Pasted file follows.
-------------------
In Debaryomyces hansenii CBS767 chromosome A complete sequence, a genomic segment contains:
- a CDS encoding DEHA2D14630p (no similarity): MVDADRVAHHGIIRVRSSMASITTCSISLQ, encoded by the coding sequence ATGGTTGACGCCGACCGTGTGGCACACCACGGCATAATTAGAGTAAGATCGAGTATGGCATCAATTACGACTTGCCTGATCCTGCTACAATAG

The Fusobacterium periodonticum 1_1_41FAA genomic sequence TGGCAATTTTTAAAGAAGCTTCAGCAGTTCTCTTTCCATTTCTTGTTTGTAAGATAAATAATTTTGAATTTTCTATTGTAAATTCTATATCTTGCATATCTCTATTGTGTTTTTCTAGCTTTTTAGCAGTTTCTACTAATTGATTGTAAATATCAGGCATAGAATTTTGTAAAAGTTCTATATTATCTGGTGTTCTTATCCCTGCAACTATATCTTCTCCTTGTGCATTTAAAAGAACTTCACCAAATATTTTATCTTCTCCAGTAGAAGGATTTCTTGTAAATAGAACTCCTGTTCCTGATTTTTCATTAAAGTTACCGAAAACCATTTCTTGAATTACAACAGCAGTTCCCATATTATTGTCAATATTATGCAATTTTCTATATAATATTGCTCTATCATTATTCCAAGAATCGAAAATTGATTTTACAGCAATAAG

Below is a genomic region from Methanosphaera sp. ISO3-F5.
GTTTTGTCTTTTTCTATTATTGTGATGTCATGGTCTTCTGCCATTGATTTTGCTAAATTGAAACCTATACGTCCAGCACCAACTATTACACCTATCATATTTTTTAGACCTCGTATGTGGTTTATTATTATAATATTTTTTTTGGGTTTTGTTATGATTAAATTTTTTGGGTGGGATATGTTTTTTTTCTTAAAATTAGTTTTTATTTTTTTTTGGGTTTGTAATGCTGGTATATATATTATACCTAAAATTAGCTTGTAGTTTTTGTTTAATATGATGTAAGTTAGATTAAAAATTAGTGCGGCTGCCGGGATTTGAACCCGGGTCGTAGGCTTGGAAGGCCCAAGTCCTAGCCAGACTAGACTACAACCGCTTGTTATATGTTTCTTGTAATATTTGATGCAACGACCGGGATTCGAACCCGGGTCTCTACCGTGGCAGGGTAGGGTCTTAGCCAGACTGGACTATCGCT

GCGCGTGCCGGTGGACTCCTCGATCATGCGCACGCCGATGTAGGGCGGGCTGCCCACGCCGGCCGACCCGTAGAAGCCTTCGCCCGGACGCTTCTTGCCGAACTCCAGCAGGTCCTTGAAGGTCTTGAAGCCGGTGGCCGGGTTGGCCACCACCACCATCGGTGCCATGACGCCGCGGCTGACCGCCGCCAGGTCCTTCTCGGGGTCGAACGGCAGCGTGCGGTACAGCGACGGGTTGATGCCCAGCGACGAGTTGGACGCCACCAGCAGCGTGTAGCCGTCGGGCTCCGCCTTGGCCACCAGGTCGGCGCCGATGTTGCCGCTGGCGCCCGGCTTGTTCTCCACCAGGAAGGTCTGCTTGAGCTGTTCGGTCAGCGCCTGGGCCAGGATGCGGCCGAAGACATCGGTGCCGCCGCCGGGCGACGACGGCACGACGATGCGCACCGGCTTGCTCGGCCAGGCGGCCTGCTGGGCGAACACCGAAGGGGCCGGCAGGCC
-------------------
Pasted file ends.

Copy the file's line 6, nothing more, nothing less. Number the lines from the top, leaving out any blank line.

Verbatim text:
GCGCGTGCCGGTGGACTCCTCGATCATGCGCACGCCGATGTAGGGCGGGCTGCCCACGCCGGCCGACCCGTAGAAGCCTTCGCCCGGACGCTTCTTGCCGAACTCCAGCAGGTCCTTGAAGGTCTTGAAGCCGGTGGCCGGGTTGGCCACCACCACCATCGGTGCCATGACGCCGCGGCTGACCGCCGCCAGGTCCTTCTCGGGGTCGAACGGCAGCGTGCGGTACAGCGACGGGTTGATGCCCAGCGACGAGTTGGACGCCACCAGCAGCGTGTAGCCGTCGGGCTCCGCCTTGGCCACCAGGTCGGCGCCGATGTTGCCGCTGGCGCCCGGCTTGTTCTCCACCAGGAAGGTCTGCTTGAGCTGTTCGGTCAGCGCCTGGGCCAGGATGCGGCCGAAGACATCGGTGCCGCCGCCGGGCGACGACGGCACGACGATGCGCACCGGCTTGCTCGGCCAGGCGGCCTGCTGGGCGAACACCGAAGGGGCCGGCAGGCC